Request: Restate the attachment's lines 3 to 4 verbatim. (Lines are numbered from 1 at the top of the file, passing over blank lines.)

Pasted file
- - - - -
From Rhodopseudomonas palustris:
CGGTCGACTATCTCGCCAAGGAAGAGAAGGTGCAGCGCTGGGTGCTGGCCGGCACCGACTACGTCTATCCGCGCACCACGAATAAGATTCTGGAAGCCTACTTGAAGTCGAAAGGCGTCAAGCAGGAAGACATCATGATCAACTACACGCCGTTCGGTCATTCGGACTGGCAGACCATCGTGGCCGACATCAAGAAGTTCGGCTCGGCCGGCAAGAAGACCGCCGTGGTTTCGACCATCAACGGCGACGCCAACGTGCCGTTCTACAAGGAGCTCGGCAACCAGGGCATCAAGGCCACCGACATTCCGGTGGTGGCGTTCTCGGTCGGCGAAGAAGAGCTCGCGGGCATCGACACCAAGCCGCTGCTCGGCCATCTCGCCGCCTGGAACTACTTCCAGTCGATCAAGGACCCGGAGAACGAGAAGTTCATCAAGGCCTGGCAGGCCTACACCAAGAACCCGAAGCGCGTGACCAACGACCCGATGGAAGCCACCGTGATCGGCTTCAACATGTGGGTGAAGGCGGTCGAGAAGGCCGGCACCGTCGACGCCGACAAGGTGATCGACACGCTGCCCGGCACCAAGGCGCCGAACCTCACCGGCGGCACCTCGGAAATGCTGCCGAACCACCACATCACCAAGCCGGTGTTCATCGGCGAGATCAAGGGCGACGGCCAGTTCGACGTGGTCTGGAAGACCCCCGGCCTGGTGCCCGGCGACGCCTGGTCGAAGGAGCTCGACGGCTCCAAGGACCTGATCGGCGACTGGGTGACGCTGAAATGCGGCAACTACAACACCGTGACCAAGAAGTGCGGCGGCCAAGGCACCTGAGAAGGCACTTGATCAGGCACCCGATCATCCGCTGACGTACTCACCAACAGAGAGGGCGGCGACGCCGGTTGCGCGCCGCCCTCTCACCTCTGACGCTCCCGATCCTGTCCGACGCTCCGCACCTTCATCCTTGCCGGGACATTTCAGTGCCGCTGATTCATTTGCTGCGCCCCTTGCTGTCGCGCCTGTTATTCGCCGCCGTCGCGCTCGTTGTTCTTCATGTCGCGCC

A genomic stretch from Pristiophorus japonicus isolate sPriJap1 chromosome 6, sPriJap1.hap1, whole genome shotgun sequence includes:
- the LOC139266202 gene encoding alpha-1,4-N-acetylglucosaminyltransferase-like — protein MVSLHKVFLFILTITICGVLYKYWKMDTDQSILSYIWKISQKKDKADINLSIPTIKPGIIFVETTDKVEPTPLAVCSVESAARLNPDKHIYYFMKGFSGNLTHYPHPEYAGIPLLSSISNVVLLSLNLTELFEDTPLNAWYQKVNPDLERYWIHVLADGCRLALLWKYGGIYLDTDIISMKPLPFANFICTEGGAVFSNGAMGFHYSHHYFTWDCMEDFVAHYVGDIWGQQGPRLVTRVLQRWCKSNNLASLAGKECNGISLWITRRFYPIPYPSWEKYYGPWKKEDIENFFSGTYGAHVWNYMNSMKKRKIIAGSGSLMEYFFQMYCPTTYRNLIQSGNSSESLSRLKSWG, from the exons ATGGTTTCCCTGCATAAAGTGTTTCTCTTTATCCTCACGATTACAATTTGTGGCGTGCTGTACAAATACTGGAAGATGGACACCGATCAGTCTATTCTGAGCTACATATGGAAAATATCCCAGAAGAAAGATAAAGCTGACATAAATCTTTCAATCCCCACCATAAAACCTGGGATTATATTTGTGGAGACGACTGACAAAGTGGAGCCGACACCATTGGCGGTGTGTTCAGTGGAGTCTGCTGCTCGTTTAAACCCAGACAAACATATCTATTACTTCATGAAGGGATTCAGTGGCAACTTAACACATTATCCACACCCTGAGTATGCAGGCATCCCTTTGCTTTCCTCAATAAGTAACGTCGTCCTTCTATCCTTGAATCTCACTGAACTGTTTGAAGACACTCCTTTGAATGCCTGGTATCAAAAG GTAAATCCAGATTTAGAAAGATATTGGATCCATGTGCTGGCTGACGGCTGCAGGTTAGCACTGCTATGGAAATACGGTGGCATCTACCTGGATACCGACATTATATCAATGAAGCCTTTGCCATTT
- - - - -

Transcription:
A genomic stretch from Pristiophorus japonicus isolate sPriJap1 chromosome 6, sPriJap1.hap1, whole genome shotgun sequence includes:
- the LOC139266202 gene encoding alpha-1,4-N-acetylglucosaminyltransferase-like — protein MVSLHKVFLFILTITICGVLYKYWKMDTDQSILSYIWKISQKKDKADINLSIPTIKPGIIFVETTDKVEPTPLAVCSVESAARLNPDKHIYYFMKGFSGNLTHYPHPEYAGIPLLSSISNVVLLSLNLTELFEDTPLNAWYQKVNPDLERYWIHVLADGCRLALLWKYGGIYLDTDIISMKPLPFANFICTEGGAVFSNGAMGFHYSHHYFTWDCMEDFVAHYVGDIWGQQGPRLVTRVLQRWCKSNNLASLAGKECNGISLWITRRFYPIPYPSWEKYYGPWKKEDIENFFSGTYGAHVWNYMNSMKKRKIIAGSGSLMEYFFQMYCPTTYRNLIQSGNSSESLSRLKSWG, from the exons ATGGTTTCCCTGCATAAAGTGTTTCTCTTTATCCTCACGATTACAATTTGTGGCGTGCTGTACAAATACTGGAAGATGGACACCGATCAGTCTATTCTGAGCTACATATGGAAAATATCCCAGAAGAAAGATAAAGCTGACATAAATCTTTCAATCCCCACCATAAAACCTGGGATTATATTTGTGGAGACGACTGACAAAGTGGAGCCGACACCATTGGCGGTGTGTTCAGTGGAGTCTGCTGCTCGTTTAAACCCAGACAAACATATCTATTACTTCATGAAGGGATTCAGTGGCAACTTAACACATTATCCACACCCTGAGTATGCAGGCATCCCTTTGCTTTCCTCAATAAGTAACGTCGTCCTTCTATCCTTGAATCTCACTGAACTGTTTGAAGACACTCCTTTGAATGCCTGGTATCAAAAG GTAAATCCAGATTTAGAAAGATATTGGATCCATGTGCTGGCTGACGGCTGCAGGTTAGCACTGCTATGGAAATACGGTGGCATCTACCTGGATACCGACATTATATCAATGAAGCCTTTGCCATTT